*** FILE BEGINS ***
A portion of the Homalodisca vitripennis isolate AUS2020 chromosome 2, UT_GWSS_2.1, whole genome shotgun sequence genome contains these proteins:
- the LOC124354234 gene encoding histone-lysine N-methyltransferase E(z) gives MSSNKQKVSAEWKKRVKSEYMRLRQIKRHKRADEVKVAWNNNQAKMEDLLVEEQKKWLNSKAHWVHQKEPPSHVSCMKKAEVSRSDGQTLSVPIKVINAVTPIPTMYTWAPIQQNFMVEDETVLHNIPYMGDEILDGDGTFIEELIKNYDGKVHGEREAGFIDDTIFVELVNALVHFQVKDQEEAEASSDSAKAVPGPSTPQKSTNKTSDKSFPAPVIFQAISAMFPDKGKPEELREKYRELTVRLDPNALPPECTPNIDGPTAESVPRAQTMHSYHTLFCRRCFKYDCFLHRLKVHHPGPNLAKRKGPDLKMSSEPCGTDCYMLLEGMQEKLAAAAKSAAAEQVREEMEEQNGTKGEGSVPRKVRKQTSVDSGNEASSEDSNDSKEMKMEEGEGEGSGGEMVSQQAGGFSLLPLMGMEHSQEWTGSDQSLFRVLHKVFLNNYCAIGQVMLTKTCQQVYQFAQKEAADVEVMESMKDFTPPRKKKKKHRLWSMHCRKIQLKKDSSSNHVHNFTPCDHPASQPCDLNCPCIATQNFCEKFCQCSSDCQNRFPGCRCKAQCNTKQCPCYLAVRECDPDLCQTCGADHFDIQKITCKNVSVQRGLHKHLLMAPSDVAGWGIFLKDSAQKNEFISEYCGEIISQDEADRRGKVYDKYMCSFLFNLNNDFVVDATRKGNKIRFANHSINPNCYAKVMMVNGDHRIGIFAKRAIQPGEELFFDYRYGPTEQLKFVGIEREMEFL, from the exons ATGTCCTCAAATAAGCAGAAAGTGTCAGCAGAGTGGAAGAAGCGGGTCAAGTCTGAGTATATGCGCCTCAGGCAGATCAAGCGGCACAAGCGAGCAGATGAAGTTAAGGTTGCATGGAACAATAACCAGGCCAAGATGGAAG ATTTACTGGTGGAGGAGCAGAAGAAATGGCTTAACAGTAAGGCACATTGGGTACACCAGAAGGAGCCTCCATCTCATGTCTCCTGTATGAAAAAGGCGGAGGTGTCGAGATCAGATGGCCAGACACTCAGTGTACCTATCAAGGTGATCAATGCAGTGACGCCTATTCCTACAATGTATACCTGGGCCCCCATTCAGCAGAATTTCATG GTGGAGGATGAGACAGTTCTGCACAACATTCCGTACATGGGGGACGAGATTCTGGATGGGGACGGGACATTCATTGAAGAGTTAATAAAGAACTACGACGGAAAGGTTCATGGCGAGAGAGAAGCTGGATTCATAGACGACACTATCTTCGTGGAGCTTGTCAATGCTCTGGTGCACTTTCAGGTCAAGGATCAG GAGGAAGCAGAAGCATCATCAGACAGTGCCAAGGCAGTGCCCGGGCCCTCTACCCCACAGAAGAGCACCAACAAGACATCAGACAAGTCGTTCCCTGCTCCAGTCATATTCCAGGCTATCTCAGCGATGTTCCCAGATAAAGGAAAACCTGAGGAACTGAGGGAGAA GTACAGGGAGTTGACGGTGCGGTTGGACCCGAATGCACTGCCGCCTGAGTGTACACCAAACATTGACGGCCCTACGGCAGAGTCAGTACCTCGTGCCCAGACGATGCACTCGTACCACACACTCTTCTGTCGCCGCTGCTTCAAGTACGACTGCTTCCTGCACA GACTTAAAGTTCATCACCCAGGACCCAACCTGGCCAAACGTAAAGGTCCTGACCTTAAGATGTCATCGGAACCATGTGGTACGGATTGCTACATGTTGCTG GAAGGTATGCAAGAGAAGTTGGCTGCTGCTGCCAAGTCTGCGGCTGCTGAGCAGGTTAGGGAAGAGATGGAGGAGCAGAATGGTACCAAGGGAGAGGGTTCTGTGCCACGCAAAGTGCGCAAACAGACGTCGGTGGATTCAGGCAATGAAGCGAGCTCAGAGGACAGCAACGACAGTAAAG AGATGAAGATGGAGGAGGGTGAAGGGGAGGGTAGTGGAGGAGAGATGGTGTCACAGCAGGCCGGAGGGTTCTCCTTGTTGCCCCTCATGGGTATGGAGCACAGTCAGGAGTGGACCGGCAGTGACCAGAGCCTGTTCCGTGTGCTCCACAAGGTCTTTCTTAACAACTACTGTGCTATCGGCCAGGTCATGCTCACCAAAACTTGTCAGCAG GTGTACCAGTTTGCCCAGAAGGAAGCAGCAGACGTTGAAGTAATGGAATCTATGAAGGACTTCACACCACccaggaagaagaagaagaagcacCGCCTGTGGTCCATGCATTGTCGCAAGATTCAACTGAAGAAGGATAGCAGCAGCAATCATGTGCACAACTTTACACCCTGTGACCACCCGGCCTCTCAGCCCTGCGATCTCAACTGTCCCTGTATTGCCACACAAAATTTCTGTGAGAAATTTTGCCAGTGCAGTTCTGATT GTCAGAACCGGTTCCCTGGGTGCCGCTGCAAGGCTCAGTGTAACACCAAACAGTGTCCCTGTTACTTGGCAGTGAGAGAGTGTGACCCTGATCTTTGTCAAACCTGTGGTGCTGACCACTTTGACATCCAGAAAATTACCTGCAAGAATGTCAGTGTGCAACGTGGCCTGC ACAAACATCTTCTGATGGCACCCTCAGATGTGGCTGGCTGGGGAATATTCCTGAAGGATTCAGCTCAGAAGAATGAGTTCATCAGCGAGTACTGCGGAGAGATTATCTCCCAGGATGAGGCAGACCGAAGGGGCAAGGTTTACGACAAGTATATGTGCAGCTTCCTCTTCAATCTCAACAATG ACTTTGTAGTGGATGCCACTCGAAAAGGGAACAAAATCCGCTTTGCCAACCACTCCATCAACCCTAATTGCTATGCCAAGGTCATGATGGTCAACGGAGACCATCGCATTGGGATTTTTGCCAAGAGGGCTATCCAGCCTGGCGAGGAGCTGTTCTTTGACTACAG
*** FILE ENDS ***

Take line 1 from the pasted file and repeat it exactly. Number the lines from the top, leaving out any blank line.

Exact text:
A portion of the Homalodisca vitripennis isolate AUS2020 chromosome 2, UT_GWSS_2.1, whole genome shotgun sequence genome contains these proteins: